The frequency and level of high and extreme prices critically affect the average spot price, as they also impact the perception of risk, and therefore flow through to the forward prices.
Looking at spot prices above $300/MWh since 1 January 2017, Snowy Hydro has been the dominant Price Setter on the east coast of the NEM. Snowy set the high and extreme prices 22% of the time in NSW and Queensland, and 26% of the time in Victoria. More than any other participant in the market.
Once Kurri Kurri and Snowy 2.0 both come online, Snowy's capability to further exert market power will increase, although the additional battery energy storage systems will compete within their domain.
It is possible for more than one Price Setter be designated for each 5-minute period, and if so, more Price Setters indicate greater competition. On average there were more than 2 Price Setters across all price levels, but when Snowy sets the price above $300/MWh, the number of Price Setters is very close to unity. This means Snowy does not have much direct competition at that price point.
The Minister for Energy espoused that Kurri Kurri will keep prices low, but it is incorrect to assume a Government owned entity will necessarily use its assets to suppress market spot prices.
Snowy Hydro and Stanwell are two examples, where both of these parties are very active setting high prices. It is also Stanwell and CS Energy that is facing a class action for its behaviour over the period 2015 to 2021, where ... "We allege Stanwell and CS Energy gamed the electricity pricing system and artificially inflated consumers' electricity bills", says the litigants.
If Kurri Kurri costs $600m to construct and if Snowy is expected to deliver a 7% return on the capital, then this is equivalent to $64,000 per MW per annum; or about $7.25/MWh across all hours of the year.
In order to extract this value from the market whether that is directly from the spot market, selling $300/MWh caps, or firming intermittent generation; Snowy will require volatility. This means Snowy will be commercially driven to stimulate or let extreme prices occur, in order to create future value.
Given the financial pressures associated with Kurri Kurri and the other assets in Snowy's portfolio, it will not be in Snowy's commercial interest to suppress spot prices.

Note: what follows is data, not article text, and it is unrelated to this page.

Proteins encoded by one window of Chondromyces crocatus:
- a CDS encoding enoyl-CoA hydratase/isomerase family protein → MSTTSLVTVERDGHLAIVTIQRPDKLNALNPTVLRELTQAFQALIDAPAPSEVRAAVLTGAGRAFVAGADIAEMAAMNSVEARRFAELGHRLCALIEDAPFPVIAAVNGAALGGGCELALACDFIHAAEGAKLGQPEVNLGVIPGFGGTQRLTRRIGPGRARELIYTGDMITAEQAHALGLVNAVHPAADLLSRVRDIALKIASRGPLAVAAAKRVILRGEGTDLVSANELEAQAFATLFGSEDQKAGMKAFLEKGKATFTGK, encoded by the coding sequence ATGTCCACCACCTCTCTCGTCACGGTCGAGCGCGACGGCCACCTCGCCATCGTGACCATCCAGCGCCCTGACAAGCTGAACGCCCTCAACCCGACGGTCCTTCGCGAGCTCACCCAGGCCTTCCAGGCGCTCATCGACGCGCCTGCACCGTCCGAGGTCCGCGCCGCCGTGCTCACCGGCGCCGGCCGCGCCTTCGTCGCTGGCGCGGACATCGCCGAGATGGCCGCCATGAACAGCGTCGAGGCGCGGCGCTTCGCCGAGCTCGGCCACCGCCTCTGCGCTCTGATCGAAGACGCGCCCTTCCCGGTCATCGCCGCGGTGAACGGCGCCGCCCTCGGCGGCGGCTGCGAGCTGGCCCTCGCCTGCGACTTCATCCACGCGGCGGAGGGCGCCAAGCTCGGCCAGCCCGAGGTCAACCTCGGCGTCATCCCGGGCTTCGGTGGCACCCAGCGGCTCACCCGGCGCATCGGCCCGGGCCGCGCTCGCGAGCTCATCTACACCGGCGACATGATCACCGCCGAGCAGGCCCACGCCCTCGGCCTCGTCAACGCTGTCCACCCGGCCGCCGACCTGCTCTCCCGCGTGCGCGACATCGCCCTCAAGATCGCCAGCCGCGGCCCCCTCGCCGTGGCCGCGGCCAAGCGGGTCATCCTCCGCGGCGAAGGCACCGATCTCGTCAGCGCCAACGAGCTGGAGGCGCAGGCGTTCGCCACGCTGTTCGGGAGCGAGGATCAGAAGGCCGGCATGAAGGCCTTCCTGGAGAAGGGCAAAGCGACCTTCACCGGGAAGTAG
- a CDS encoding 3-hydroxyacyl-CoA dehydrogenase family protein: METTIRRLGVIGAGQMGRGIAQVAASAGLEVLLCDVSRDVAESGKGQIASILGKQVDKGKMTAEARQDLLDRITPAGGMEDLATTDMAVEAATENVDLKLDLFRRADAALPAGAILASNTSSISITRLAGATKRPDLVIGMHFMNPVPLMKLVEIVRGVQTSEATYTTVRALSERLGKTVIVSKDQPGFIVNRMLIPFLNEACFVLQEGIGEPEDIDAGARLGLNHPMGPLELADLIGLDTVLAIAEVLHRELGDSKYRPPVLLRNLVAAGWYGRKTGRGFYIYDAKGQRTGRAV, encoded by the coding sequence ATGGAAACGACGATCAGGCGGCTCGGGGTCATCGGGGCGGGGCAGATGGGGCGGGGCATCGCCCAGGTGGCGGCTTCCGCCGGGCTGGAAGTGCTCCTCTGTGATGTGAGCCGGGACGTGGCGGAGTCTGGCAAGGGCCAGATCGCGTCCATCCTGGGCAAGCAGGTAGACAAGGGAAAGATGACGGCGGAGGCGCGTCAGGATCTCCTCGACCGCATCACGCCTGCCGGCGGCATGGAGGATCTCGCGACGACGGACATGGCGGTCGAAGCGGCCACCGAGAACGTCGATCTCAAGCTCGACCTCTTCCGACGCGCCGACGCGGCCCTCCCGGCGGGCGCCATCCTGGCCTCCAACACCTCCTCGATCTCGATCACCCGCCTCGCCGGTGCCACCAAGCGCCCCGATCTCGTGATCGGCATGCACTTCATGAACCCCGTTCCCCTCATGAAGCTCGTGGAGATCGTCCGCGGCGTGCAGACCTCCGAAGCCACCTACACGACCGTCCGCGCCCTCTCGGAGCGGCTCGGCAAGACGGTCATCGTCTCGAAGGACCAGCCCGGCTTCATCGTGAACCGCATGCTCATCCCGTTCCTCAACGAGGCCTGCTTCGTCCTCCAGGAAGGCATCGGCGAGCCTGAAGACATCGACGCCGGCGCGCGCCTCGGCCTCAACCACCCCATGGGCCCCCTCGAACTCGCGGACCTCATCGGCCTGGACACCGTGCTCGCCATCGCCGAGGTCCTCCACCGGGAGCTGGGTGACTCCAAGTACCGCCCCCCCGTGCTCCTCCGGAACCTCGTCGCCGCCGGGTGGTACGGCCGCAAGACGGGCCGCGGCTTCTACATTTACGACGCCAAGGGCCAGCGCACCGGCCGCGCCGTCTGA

When Snowy 2.0 comes online, Snowy will be further motivated to maintain the energy arbitrage by buying low and selling high, to recover funds for the capital intensive pump storage facility of Snowy 2.0. Already, "analysis from the Victoria Energy Policy Centre finds that even Snowy Hydro’s inflated revenue projection will only cover a quarter of the project’s capital cost"
When Snowy completed a round of wind and solar Power Purchase Agreements in November 2018, Snowy announced it can deliver below $70/MWh for a flat load, for up to 15 years. However, the current NSW forward prices for a flat load is around $57/MWh for the next 3-years, putting financial pressure on Snowy's plans. The advent of Kurri Kurri and Snowy 2.0, will only add to this financial pressure.
Snowy Hydro will need market prices to be strong, to manage these cost pressures.
4.0 Battery versus Gas Peaker
It is recognised that battery storage may not be able to provide the deep storage that a gas turbine plant like Kurri Kurri can offer, but it is interesting to read the results from the Clean Energy Council which concluded:
"Battery storage outcompetes gas peakers because of its faster reaction time, higher accuracy and flexibility to respond to price variability by both charging and discharging. With the rapid reduction in capital costs complementing its already lower operating costs, battery storage offers this superior performance at much greater commercial value than its gas peaker alternative, and at much lower exposure against future gas, carbon and market reform risk.
Given these risks and opportunities, developing a new gas peaker in Australia is both irrational and imprudent, exposing shareholders to potential losses, taxpayers to unnecessary debt and electricity customers to high costs.
Battery storage is the true bridge to a clean energy future and can become the new flexible peaker to accelerate Australia’s transition to sustainable energy. The case for batteries as the new clean peaker is impossible to ignore."
Private investors have hesitated stepping into investments not knowing how and when Governments may step-in. The Federal Government will no doubt argue that the private sector was given fair warning, that is 12-months, to invest or else the Government would do so. However, it is also fair to say that the goal posts moved.
Since the Federal Government proclaimed the market needed 1,000MW by 2023, AEMO released their analysis which showed the immediate shortfall was only 154MW in 2023-24, but would increase to about 525MW in 2025-26. However, since AEMO's modelling was undertaken in 2020:
- Energy Australia has committed to build 300MW at Tallawarra B,
- EnergyConnect has been approved, and
- a range of NSW battery projects have been committed.
Justifying investing taxpayers funds into Kurri Kurri gas powered generation based on an alleged shortage of capacity and the desire to keep prices down, is misguided and misleading.
Market participants always have a tricky job, to not let the market get out of control as Government's will feel compelled to act; and when they act, usually the decision is not rationale and is rushed. Furthermore, in the power industry, the action can have a legacy impact for decades.
You have to wonder how much of the adversarial clash between the Federal Government and AGL regarding the Liddell closure along with runaway power prices since Hazelwood's closure and domestic gas prices in 2019, has tainted the Government's decision to use taxpayers money to build the Kurri Kurri gas powered generator?